There was never any expectation that the meeting in Geneva would solve the many problems between the U.S. and Russia. The U.S. wants Russia out of Crimea, to end interference in elections abroad, allow democratic debate at home and stop backing strongmen from Belarus to Venezuela. Putin — whose popularity has fallen amid the Covid-19 crisis and quickening inflation — wants an end to U.S. sanctions and, less tangibly, to reconfirm the sense that Russia is respected abroad.

    On that last point, he got some of what he wanted from Biden, who called Russia a “great power” and a “proud” nation, an improvement from former President Barack Obama’s dismissive reference to Russia being a “regional power.”

    The summit was seen as a success in Moscow, said Andrey Kortunov, head of the Kremlin-founded Russian International Affairs Council. “Putin got the recognition he wanted from Biden.”

    But Biden also said he couldn’t pass up an opportunity to pressure Putin over human rights and cases such as that of imprisoned opposition leader Alexey Navalny.

    “How could I be the president of the United States of America and not speak about the violation of human rights,” Biden said. “That’s why we’re going to raise our concerns about cases like Alexey Navalny.”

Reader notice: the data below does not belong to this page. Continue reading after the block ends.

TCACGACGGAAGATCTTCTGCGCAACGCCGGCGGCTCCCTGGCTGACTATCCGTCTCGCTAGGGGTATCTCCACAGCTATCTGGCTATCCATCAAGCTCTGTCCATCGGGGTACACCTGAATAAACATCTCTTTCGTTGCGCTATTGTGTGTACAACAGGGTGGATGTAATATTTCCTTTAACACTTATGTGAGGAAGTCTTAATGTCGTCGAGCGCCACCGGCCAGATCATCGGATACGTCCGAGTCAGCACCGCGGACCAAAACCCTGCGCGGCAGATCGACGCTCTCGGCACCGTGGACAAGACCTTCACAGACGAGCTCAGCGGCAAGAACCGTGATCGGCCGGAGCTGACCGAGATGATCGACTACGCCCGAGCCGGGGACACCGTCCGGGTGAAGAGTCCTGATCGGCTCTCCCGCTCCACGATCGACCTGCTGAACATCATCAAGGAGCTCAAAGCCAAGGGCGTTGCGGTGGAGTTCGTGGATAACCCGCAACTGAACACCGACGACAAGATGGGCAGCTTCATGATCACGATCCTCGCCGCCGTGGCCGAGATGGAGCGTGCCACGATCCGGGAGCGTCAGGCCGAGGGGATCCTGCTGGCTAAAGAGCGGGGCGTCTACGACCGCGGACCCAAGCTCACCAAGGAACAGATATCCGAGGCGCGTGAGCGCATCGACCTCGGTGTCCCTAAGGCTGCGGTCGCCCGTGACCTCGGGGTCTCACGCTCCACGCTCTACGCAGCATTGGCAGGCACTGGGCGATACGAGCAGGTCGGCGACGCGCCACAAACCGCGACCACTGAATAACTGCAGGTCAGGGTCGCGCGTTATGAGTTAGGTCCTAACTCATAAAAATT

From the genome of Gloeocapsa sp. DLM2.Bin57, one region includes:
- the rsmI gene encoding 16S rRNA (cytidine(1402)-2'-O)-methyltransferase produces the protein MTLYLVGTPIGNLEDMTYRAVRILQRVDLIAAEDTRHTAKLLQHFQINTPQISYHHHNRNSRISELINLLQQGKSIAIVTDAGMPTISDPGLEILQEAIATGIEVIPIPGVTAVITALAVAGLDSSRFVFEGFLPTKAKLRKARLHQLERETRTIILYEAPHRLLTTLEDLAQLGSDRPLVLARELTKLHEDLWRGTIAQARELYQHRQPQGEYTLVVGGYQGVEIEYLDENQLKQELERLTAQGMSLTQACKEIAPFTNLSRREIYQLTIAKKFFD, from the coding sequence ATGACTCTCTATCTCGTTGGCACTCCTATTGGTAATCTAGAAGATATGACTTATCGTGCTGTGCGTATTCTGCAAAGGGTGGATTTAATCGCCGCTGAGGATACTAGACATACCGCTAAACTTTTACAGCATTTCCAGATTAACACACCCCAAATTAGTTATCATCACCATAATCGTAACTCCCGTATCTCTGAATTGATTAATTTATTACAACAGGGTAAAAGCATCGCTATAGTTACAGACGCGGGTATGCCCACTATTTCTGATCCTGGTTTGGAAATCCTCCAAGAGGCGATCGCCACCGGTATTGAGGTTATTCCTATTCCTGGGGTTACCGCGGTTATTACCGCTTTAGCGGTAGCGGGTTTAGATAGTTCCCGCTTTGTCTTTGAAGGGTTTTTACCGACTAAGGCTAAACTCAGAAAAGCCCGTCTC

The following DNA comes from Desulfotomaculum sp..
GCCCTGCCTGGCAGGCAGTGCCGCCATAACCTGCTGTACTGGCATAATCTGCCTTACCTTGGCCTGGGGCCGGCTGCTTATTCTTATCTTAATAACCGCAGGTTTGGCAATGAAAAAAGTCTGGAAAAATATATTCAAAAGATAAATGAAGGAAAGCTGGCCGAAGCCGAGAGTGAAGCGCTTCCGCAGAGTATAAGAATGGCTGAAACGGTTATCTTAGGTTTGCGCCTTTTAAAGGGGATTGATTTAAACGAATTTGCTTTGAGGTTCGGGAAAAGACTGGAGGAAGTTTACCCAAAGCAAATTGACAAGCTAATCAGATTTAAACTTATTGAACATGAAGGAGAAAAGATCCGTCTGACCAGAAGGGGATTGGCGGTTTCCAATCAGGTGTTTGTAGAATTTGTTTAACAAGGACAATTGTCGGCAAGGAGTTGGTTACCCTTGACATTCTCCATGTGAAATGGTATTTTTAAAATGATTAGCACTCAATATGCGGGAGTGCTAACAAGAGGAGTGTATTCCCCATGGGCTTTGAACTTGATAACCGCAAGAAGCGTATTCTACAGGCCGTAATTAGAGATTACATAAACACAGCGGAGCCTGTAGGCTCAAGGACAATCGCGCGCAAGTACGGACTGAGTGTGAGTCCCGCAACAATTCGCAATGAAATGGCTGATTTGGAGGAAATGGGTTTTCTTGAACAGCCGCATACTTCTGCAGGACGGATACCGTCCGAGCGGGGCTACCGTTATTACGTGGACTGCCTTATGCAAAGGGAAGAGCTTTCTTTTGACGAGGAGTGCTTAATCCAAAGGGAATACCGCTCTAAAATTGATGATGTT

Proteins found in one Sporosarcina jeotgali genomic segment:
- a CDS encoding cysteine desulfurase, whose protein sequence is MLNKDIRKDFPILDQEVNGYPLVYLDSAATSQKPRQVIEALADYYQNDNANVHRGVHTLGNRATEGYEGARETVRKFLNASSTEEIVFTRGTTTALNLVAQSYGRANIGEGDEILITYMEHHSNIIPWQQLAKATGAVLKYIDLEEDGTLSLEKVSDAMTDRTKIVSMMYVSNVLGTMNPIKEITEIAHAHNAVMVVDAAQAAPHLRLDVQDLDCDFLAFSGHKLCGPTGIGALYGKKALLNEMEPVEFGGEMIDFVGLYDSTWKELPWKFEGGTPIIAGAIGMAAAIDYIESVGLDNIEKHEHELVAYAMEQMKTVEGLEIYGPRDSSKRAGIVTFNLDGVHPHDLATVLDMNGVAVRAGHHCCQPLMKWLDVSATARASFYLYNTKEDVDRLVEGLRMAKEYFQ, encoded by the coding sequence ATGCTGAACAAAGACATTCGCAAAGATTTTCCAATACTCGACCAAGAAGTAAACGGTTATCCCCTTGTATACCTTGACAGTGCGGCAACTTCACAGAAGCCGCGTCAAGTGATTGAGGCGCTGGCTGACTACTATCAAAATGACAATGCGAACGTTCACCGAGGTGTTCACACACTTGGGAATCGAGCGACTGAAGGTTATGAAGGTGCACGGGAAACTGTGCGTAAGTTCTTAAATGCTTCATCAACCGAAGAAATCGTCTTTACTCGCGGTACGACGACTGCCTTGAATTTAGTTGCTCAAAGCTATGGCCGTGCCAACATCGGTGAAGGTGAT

Biden said he made clear to Putin that if Navalny dies in prison, “the consequences of that would be devastating for Russia.”

    Putin shrugged that off. He faulted the opposition leader for seeking medical treatment abroad — after he was poisoned, allegedly by state security services — and compared democracy protests led by Navalny to violence at some anti-racism demonstrations in the U.S. last year, saying he didn’t want Black Lives Matter-type disturbances brought to his country.

    He also gently warned Biden that new sanctions would lead to “another missed opportunity” for the U.S.

    Bloomberg Quicktake: Now YouTube Channel

    Got a comment? Leave your thoughts in the comments section, below. Please note comments are moderated before publication.

    In This Story: Belarus

    Belarus, officially the Republic of Belarus and formerly known as Byelorussia or Belorussia, is a landlocked country in Eastern Europe. It is bordered by Russia to the northeast, Ukraine to the south, Poland to the west, and Lithuania and Latvia to the northwest. Its capital and most populous city is Minsk.

    5 Recent Items: Belarus

  • “Victims’ Voices Lead the Way” on the Occasion of World Day against Trafficking in Persons
  • Lithuania facing migration wave on Belarus border | DW News
  • Poland: Screaming for Belarus | Focus on Europe
  • Belarus accused of using refugees as ‘political weapon’ by Lithuania – BBC News
  • Lithuanian parliament votes to allow mass detention of asylum seekers • FRANCE 24 English
  • In This Story: COVID-19

    Covid-19 is the official WHO name given to the novel coronavirus which broke out in late 2019 and began to spread in the early months of 2020.

    Symptoms of coronavirus

    The main symptoms of coronavirus are: